Word of the Week: méi bàn fǎ
Last week I took a flight to Hangzhou where I would spend a few days for the upcoming holiday (qīng míng jié 清明节 tomb sweeping festival). I thought I’d got the jump on all the other tourists and would be safe from the crowds because I was heading to the airport a couple of days before the holiday actually started. But I was wrong.
the road to the airport looked a bit like this
The taxi driver expressed surprise that there were already that many people heading to the airport so I said méi bàn fǎ, zhōng guó rén tài duō le 没办法，中国人太多了 (no means, Chinese people too many)
The phrase méi bàn fǎ is literally “no method/means” or “ “there is no way” but is perhaps better thought of idiomatically as just “there’s nothing that can be done”. It’s often used in a perfunctory sort of way, like a passive shrug of the shoulders. For example, someone complains about the pollution in China jīn tiān wū rán hěn zāo gāo 今天污染很糟糕 (today pollution terrible) so you reply méi bàn fǎ (there’s nothing that can be done)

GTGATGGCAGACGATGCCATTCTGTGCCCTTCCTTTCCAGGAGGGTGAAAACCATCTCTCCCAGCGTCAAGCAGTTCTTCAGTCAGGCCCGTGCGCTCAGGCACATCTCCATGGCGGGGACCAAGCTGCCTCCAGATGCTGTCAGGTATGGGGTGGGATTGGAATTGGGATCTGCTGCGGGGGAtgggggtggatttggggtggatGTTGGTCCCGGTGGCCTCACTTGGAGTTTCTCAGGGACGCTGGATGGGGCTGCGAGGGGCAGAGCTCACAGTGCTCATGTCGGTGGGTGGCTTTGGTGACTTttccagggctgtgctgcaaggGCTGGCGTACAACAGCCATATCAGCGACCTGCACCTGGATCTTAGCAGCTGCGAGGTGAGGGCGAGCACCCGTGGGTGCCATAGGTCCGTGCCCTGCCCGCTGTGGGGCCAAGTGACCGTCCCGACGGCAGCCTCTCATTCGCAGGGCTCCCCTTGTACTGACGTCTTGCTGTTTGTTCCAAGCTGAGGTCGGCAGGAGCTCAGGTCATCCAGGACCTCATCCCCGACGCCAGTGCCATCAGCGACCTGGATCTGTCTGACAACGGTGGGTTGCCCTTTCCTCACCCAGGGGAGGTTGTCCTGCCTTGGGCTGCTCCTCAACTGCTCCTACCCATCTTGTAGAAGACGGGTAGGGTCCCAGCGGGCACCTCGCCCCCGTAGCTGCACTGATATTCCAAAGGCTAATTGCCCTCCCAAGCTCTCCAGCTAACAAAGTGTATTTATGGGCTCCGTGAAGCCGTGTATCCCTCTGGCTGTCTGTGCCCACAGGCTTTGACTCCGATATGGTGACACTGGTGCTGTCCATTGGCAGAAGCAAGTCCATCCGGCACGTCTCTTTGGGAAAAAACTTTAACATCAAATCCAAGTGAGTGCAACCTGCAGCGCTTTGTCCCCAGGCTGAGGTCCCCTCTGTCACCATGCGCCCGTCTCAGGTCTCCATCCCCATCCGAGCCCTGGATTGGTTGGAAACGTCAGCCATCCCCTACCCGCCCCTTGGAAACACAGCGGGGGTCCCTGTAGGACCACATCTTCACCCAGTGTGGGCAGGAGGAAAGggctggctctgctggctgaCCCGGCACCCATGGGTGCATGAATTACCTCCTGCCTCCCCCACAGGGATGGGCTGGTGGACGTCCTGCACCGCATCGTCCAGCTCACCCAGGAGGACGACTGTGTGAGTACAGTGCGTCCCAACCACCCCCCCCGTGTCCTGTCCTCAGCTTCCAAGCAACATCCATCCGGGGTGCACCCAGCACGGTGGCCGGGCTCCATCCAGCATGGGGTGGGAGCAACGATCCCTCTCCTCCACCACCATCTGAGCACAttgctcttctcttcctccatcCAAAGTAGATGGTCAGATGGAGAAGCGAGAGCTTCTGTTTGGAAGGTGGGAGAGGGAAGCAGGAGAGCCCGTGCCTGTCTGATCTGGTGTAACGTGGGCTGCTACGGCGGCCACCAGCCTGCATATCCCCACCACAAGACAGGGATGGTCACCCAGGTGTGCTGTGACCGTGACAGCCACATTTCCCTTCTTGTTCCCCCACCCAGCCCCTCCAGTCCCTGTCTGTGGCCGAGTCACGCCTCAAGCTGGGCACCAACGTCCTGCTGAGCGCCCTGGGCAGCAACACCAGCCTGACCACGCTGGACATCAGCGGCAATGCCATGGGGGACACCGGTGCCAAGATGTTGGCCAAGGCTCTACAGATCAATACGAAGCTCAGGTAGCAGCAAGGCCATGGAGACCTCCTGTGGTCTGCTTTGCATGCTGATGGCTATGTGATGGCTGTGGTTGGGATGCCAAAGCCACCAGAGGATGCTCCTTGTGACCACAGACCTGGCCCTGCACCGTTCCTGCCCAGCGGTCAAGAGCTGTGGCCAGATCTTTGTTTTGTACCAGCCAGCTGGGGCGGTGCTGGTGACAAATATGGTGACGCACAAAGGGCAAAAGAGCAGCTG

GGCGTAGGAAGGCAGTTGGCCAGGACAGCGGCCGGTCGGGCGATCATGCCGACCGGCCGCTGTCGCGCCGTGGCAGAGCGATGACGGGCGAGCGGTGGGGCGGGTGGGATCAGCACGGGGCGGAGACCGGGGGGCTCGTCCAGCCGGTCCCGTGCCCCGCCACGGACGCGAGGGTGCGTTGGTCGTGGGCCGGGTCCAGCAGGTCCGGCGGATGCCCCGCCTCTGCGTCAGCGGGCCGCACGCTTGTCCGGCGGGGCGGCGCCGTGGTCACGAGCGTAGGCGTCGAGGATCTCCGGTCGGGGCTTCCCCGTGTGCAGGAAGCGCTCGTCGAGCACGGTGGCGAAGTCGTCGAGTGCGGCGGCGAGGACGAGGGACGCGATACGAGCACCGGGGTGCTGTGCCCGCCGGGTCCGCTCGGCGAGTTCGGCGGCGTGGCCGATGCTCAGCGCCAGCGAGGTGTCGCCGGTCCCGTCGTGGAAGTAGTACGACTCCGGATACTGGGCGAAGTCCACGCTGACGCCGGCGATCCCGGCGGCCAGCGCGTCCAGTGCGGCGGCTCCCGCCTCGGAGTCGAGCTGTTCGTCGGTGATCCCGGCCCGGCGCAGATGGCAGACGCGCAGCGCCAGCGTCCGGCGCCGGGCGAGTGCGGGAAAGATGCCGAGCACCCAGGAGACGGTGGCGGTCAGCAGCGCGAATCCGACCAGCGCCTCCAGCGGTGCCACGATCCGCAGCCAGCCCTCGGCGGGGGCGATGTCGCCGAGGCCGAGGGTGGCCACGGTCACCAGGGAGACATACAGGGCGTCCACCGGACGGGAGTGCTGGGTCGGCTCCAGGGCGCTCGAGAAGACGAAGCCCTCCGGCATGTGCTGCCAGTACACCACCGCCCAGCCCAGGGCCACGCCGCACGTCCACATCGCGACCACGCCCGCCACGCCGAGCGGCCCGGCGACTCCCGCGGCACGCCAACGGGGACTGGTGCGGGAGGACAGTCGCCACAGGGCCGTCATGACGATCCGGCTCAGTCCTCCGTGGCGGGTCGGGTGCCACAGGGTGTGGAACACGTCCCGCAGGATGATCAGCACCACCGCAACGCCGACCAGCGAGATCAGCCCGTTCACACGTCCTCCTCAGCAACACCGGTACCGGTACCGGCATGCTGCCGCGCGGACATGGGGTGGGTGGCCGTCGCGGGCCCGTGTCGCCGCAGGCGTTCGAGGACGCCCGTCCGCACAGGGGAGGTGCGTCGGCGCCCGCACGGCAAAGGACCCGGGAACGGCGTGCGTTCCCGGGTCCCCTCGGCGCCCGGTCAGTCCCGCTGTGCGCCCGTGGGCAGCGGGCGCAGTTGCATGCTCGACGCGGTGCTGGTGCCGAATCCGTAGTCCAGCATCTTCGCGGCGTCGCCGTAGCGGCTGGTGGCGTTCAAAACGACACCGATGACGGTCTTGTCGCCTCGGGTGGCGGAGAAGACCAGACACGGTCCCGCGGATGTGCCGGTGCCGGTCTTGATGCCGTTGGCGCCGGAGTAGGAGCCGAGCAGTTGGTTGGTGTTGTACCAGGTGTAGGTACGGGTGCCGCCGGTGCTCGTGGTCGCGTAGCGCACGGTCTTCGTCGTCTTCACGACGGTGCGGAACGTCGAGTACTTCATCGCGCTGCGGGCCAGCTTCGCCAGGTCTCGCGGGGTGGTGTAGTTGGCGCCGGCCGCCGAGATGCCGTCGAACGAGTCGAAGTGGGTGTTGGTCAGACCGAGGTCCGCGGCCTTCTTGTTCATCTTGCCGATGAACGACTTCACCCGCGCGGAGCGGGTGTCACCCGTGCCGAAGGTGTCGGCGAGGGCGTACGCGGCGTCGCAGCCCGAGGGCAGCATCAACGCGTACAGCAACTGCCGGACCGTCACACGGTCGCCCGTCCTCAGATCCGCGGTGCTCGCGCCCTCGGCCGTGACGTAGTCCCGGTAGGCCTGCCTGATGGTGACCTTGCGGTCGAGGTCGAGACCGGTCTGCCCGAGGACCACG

You can also say wǒ méi bàn fǎ 我没办法 (there is nothing I can do) so if someone is complaining to you in Chinese you can just throw wǒ méi bàn fǎ right at them. Imagine you’re late for work and getting a bit of an earful from your boss. You can just say wǒ méi bàn fǎ， dǔ chē le 我没办法，堵车了 (there’s nothing can do, traffic jam)
I was reading a crime novel last week and the killer, dragging the corpse away from the murder scene, said to the guy he had just murdered lǎo xiōng, wǒ yě méi bàn fǎ, dōu shì wèi le qián 老兄，我也没办法，都是为了钱 (brother, there’s nothing I can do, this is all for the money) This out of context quote makes more sense if you know he killed the guy to steal his money.
méi bàn fǎ is often used as a response to the question zěn me bàn? 怎么办 (what should we do/ what can be done?) When I arrived at the airport I found the flight was delayed and said to my girlfriend zěn me bàn? (what do we do now?) to which she replied méi bàn fǎ, zhǐ néng zài děng 没办法，只能再等 (there’s nothing we can do, we’ve just got to keep waiting).
If you do actually have an idea about what to do you can say wǒ yǒu gè bàn fǎ 我有个办法 (I have means/ I’ve got an idea) If someone has a problem and you think you can solve it then it’s normal to exclaim wǒ yǒu gè bàn fǎ (I’ve got an idea/ I know what we can do!) But in my case there was méi bàn fǎ and we just had to wait a long time in a crowded airport.